Saint-Rémy-de-Provence - Cemetery
Before the annexation of Provence to France, the Jewish community of Saint-Rémy lived in a district called "la Jutarié", not far from the bell tower of the parish church of Saint-Martin, where the synagogue and the butchery were located. The cemetery was located outside, south of the town, near the priory of Saint Paul de Mausole, at the present location, attested by an act of recognition dated August 5, 1400.
Rectangular in shape, the cemetery is enclosed by a wall more than 2 meters high on all four sides. It is opened by a monumental portal whose entablature is adorned with an antique cartel bearing an inscription in Hebrew from a psalm: "I will not die, I will live and I will tell the works of the Eternal". The wall and the portal were built in 1847 with a grant voted by the municipal council.After the Revolution, about fifty citizens formed the modern Jewish community of Saint-Rémy, mostly from the Comtat Venaissin. The last burials took place a few years after the war of 1914-1918.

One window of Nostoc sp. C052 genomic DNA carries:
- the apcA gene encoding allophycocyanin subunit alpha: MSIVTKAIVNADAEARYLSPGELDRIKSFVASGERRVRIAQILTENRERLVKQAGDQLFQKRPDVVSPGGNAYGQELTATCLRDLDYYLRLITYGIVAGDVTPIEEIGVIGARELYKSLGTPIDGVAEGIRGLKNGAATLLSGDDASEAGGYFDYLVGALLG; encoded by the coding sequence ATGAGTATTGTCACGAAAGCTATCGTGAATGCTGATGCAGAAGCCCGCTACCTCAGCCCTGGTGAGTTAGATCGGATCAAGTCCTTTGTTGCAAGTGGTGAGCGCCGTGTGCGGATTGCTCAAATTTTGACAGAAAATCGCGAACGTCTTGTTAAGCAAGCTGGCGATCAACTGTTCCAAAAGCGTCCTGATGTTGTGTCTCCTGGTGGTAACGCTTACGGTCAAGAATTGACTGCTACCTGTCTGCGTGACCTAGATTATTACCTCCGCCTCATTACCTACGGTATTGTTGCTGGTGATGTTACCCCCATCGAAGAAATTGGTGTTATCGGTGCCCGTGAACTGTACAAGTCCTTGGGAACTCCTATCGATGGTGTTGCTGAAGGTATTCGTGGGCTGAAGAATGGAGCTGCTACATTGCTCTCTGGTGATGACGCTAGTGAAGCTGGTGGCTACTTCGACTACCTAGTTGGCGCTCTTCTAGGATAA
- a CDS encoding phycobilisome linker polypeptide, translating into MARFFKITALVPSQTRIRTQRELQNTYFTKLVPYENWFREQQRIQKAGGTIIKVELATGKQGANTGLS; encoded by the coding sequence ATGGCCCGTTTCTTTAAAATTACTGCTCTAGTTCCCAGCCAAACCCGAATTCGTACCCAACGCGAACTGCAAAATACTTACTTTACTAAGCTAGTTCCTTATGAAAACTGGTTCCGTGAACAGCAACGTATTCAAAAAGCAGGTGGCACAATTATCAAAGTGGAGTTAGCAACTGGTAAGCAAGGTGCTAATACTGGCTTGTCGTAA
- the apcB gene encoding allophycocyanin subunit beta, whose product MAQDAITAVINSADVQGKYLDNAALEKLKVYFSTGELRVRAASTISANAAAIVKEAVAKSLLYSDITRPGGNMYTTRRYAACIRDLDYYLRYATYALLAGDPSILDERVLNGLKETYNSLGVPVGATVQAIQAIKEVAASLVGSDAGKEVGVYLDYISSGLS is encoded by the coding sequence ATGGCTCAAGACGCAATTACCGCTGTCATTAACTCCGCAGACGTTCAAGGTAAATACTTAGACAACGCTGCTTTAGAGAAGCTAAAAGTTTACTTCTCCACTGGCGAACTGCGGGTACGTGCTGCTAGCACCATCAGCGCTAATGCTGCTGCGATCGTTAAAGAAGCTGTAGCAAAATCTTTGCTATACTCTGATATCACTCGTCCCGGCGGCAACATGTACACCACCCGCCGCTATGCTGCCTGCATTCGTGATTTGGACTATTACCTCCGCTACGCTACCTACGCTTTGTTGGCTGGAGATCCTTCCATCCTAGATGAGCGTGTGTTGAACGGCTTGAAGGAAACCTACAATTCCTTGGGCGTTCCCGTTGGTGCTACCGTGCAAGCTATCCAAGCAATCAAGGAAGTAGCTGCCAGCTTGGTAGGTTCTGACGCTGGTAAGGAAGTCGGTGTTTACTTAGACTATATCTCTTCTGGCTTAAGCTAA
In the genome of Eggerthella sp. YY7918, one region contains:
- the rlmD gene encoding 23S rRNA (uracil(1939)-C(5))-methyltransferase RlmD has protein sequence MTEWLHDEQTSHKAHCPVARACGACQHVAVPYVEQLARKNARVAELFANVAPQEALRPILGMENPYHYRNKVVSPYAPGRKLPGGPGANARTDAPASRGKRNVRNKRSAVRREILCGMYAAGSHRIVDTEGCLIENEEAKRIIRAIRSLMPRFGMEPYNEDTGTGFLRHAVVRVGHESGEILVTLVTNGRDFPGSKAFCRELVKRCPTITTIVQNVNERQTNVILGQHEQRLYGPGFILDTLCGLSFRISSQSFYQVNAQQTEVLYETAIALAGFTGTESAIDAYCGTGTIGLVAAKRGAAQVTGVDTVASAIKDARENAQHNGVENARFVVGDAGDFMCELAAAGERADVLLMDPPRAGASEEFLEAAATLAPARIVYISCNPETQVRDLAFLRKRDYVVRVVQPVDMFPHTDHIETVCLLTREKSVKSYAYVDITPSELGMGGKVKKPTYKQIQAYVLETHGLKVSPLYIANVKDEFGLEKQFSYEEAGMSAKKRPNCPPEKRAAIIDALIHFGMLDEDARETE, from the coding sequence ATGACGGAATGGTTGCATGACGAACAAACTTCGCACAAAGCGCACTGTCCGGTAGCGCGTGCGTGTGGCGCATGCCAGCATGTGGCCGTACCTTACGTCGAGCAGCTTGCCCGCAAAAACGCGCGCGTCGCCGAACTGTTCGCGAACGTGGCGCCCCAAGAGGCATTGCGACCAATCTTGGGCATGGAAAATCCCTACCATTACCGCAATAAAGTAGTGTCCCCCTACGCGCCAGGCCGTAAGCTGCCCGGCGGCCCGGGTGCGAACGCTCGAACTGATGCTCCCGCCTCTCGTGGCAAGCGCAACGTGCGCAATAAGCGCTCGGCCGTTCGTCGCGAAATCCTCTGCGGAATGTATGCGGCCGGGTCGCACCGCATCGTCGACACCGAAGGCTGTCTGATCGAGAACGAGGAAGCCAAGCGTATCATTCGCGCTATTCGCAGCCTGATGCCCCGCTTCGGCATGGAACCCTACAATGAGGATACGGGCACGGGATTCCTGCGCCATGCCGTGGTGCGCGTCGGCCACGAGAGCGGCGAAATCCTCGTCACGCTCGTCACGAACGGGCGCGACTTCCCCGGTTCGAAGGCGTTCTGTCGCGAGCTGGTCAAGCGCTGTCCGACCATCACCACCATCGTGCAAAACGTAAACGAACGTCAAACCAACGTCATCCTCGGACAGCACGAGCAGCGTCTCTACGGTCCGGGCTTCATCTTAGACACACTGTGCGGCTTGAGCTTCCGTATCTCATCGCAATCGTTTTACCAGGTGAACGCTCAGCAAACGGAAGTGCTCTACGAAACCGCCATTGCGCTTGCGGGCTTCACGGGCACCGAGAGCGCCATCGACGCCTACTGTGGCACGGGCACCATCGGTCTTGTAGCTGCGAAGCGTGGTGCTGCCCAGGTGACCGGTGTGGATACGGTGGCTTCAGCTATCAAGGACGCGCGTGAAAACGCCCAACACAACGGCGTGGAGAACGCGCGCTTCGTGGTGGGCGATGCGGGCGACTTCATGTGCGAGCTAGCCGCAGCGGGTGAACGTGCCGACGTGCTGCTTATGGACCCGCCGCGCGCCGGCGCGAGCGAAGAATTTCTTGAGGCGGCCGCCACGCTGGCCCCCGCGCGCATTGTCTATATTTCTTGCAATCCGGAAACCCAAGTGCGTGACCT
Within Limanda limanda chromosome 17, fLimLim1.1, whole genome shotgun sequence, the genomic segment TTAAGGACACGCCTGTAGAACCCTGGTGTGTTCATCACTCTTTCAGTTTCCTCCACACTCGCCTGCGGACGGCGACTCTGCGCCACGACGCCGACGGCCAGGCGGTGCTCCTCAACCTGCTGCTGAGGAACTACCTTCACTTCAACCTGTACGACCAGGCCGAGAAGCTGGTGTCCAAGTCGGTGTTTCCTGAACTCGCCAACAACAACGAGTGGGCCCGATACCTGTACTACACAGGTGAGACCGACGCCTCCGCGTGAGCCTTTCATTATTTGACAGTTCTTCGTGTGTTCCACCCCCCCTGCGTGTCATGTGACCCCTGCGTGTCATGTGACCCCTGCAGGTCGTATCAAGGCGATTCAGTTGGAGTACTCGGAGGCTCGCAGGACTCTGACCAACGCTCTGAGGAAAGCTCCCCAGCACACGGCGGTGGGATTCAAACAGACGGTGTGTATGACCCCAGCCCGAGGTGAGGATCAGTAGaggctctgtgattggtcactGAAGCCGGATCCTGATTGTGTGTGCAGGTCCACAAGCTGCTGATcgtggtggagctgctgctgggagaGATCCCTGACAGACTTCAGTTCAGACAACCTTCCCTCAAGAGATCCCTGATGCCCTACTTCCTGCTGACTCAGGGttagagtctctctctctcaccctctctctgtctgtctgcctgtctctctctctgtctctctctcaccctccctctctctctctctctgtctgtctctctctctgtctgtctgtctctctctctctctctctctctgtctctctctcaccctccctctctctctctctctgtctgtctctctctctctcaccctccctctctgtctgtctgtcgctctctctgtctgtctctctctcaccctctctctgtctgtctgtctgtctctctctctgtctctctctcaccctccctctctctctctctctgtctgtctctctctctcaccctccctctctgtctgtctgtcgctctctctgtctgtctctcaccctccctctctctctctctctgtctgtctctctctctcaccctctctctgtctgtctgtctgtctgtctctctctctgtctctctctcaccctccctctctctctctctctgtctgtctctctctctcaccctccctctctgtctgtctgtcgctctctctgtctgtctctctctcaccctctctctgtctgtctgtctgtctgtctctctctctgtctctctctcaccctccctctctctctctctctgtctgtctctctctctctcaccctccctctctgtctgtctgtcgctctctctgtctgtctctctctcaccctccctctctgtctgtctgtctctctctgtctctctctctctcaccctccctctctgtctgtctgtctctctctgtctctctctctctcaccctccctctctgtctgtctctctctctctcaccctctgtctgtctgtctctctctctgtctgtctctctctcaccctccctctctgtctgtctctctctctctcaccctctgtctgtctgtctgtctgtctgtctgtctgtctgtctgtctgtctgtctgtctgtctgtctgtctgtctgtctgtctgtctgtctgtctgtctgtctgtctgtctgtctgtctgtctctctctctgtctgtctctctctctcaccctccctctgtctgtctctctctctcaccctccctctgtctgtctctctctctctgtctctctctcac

The sixty or so surviving tombs date back to the 19th century and are modest, erect or flat in alignment along the fence walls. Some tombs have inscriptions in French and Hebrew. A few monumental tombs stand among the trees. The cemetery was declared officially disused by a deliberation on 19 April 1977; it is the property of the municipality.
protection: the Israeli cemetery also says cemetery of the Jews or Jewish cemetery in whole, as well as the soil of the plot (cad. AT 55), entry by order of 17 April 2007